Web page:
U.S. female MBA enrollment reaches a record in 2021

Despite persistent gender gaps in MBA programs across the United States, average female enrollment in full-time, in personal graduate business school degrees has reached a record for the 2021 academic year.

Women make up, on average, 41 percent of incoming classes through 55 U.S. business schools, up from 38.5 percent last year, according to research published Friday by the Forté Foundation, a nonprofit working to create gender equality in business.

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In 2011, women made up only 31.8 percent of enrollees in 39 schools.

The numbers represent “a big step toward achieving gender equality in MBA programs,” said Forté Foundation chief executive Elissa Sangster.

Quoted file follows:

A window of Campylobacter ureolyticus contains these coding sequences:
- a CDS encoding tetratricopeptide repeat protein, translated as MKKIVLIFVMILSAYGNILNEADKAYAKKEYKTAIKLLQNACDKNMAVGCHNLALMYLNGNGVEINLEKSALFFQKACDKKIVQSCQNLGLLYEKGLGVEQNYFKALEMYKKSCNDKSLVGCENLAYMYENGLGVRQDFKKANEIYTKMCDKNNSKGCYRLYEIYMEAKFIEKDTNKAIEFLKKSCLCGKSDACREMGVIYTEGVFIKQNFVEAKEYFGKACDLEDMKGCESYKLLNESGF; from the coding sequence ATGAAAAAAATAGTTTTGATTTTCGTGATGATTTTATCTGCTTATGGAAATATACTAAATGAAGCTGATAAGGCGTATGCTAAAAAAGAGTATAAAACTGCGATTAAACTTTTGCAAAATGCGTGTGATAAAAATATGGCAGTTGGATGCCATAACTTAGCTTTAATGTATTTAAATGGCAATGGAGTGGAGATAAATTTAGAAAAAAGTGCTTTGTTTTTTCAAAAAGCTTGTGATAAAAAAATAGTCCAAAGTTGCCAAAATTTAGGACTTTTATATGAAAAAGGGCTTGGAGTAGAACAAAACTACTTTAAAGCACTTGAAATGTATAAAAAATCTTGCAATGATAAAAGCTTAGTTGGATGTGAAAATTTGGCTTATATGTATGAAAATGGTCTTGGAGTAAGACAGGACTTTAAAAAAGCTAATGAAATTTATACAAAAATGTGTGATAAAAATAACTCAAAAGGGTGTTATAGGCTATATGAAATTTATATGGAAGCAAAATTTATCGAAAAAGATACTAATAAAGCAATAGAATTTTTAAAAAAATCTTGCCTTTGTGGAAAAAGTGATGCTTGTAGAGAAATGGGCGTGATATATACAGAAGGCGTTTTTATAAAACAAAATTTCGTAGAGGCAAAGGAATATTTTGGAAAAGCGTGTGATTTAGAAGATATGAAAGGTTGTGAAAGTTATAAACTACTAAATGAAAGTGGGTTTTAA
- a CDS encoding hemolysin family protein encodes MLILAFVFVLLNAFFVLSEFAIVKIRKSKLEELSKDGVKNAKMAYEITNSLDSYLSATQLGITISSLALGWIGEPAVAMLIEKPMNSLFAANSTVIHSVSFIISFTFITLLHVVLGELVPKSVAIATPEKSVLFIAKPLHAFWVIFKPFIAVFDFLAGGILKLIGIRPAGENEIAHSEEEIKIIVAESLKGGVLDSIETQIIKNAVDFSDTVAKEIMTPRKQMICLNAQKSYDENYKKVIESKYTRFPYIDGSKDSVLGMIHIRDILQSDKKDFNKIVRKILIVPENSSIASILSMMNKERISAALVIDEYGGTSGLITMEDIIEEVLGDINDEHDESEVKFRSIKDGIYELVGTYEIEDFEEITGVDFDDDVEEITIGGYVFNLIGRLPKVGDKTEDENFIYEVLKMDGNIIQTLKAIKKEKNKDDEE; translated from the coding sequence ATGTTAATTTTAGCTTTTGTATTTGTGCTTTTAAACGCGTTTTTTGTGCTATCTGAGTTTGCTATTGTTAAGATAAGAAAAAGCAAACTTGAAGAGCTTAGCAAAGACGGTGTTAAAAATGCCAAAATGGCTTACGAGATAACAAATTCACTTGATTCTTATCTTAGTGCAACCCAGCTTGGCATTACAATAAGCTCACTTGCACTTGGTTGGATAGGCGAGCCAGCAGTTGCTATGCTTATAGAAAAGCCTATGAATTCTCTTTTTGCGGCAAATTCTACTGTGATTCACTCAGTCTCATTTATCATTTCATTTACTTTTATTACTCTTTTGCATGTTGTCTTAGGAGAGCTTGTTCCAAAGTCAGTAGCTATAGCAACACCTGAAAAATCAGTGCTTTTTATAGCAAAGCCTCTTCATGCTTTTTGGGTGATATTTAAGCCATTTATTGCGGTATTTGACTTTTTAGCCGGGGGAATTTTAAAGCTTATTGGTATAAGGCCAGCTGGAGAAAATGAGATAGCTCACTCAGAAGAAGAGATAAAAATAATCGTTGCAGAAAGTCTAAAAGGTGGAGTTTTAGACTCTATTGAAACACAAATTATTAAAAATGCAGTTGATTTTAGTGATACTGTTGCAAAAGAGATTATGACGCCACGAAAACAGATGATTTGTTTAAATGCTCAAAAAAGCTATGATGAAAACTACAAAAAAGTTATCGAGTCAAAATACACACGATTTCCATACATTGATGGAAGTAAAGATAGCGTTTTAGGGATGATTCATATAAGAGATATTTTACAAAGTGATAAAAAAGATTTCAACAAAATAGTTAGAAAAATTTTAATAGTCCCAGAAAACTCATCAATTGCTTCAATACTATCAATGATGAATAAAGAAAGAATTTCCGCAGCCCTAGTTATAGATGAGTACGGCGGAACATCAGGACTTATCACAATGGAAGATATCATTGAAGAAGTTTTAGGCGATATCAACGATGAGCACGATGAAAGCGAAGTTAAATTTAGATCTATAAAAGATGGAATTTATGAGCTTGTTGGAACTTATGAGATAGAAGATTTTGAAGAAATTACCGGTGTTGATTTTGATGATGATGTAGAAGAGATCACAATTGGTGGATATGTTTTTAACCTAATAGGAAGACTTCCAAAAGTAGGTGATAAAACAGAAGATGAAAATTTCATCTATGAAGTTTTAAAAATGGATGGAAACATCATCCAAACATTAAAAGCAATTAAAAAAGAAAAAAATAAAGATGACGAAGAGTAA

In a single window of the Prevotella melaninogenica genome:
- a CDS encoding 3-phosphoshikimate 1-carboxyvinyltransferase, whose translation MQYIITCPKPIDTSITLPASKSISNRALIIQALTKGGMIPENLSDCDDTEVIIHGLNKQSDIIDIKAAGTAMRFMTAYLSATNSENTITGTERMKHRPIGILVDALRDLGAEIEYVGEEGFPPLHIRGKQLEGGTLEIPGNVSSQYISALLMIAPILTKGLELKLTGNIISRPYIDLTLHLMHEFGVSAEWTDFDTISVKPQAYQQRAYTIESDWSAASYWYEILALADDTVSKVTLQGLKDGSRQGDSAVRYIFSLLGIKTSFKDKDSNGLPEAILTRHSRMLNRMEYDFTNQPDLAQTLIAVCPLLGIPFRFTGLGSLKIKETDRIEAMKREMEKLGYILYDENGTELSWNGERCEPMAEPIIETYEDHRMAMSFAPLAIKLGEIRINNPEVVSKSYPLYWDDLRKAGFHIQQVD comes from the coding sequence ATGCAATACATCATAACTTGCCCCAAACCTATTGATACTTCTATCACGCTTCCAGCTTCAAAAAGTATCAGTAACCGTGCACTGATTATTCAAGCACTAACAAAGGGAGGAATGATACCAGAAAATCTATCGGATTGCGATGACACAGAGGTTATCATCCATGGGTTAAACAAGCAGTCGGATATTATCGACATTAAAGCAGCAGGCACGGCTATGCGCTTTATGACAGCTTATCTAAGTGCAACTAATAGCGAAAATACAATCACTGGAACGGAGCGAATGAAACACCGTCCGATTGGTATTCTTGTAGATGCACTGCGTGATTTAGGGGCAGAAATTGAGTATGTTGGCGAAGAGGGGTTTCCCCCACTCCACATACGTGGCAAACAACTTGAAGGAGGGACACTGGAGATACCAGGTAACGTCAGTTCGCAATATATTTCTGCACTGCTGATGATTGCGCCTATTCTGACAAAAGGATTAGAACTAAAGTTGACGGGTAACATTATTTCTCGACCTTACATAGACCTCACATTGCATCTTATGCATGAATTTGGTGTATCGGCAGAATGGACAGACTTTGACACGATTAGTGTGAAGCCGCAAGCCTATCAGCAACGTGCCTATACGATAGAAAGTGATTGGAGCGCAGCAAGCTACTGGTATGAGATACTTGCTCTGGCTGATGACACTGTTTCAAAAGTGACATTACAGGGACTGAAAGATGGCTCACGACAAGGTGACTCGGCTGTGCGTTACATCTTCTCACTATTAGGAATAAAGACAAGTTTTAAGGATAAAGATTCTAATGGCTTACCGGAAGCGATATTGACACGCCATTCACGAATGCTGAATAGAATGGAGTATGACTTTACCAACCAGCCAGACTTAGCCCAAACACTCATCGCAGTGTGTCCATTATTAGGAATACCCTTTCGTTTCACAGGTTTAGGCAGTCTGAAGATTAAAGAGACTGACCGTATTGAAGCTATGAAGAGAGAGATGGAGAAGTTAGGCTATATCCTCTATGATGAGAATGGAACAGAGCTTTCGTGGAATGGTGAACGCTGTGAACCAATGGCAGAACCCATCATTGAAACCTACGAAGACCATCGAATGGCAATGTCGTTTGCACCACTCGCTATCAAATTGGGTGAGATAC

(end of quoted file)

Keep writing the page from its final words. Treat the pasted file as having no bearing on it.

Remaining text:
She suspects that some of these women, like many Americans, are participating in the Great Resignation.

“A little time to think never hurts — a time to really stop and think and understand what your priorities are going forward,” Sangster said. “The pandemic gave that a chance.”

This year’s numbers may also have been higher, she said, due to delayed admissions by 2020, when vaccines had not yet been released and many nursery schools were still closed.

An MBA is one of the most lucrative graduate degrees. While women make up the majority of undergraduate and graduate students in the United States, they are still lagging behind in paths that lead to high-paying and powerful jobs, including math and science programs.

Only five schools surveyed by Bloomberg Businessweek this year for its Best B-School’s Diversity index have a majority female cohorts. Less than 10 percent of S&P 500 executives are women.

“There is still work to be done to turn women into these key leadership roles,” Sangster said. But accelerating women’s enrollment is “the first lever” to achieve that goal.

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